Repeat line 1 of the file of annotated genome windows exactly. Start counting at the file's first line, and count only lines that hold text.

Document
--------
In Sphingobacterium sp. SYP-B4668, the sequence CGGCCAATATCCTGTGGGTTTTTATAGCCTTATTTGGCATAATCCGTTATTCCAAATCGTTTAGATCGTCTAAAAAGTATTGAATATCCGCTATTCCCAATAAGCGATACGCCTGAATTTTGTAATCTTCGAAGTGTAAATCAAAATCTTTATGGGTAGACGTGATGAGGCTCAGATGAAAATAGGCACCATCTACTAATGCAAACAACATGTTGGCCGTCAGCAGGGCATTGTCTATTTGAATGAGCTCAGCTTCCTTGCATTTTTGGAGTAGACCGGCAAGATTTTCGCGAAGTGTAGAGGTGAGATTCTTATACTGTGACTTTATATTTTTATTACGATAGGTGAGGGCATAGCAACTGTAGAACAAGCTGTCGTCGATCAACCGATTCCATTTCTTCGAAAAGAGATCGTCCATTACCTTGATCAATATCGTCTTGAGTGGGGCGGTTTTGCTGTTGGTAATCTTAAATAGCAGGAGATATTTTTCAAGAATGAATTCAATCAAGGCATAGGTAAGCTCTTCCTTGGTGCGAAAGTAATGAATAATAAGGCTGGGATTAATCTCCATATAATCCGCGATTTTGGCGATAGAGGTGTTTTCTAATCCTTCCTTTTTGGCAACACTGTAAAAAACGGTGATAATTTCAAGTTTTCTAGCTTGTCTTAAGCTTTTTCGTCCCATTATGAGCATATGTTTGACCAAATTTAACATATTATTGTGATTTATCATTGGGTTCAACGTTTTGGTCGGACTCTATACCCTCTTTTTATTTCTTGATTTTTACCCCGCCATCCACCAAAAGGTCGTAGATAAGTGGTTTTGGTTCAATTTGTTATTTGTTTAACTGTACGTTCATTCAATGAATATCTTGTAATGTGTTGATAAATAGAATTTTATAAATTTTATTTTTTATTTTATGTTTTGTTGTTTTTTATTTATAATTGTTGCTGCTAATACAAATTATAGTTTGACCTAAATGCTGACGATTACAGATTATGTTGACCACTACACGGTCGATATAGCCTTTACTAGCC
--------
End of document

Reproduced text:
In Sphingobacterium sp. SYP-B4668, the sequence CGGCCAATATCCTGTGGGTTTTTATAGCCTTATTTGGCATAATCCGTTATTCCAAATCGTTTAGATCGTCTAAAAAGTATTGAATATCCGCTATTCCCAATAAGCGATACGCCTGAATTTTGTAATCTTCGAAGTGTAAATCAAAATCTTTATGGGTAGACGTGATGAGGCTCAGATGAAAATAGGCACCATCTACTAATGCAAACAACATGTTGGCCGTCAGCAGGGCATTGTCTATTTGAATGAGCTCAGCTTCCTTGCATTTTTGGAGTAGACCGGCAAGATTTTCGCGAAGTGTAGAGGTGAGATTCTTATACTGTGACTTTATATTTTTATTACGATAGGTGAGGGCATAGCAACTGTAGAACAAGCTGTCGTCGATCAACCGATTCCATTTCTTCGAAAAGAGATCGTCCATTACCTTGATCAATATCGTCTTGAGTGGGGCGGTTTTGCTGTTGGTAATCTTAAATAGCAGGAGATATTTTTCAAGAATGAATTCAATCAAGGCATAGGTAAGCTCTTCCTTGGTGCGAAAGTAATGAATAATAAGGCTGGGATTAATCTCCATATAATCCGCGATTTTGGCGATAGAGGTGTTTTCTAATCCTTCCTTTTTGGCAACACTGTAAAAAACGGTGATAATTTCAAGTTTTCTAGCTTGTCTTAAGCTTTTTCGTCCCATTATGAGCATATGTTTGACCAAATTTAACATATTATTGTGATTTATCATTGGGTTCAACGTTTTGGTCGGACTCTATACCCTCTTTTTATTTCTTGATTTTTACCCCGCCATCCACCAAAAGGTCGTAGATAAGTGGTTTTGGTTCAATTTGTTATTTGTTTAACTGTACGTTCATTCAATGAATATCTTGTAATGTGTTGATAAATAGAATTTTATAAATTTTATTTTTTATTTTATGTTTTGTTGTTTTTTATTTATAATTGTTGCTGCTAATACAAATTATAGTTTGACCTAAATGCTGACGATTACAGATTATGTTGACCACTACACGGTCGATATAGCCTTTACTAGCC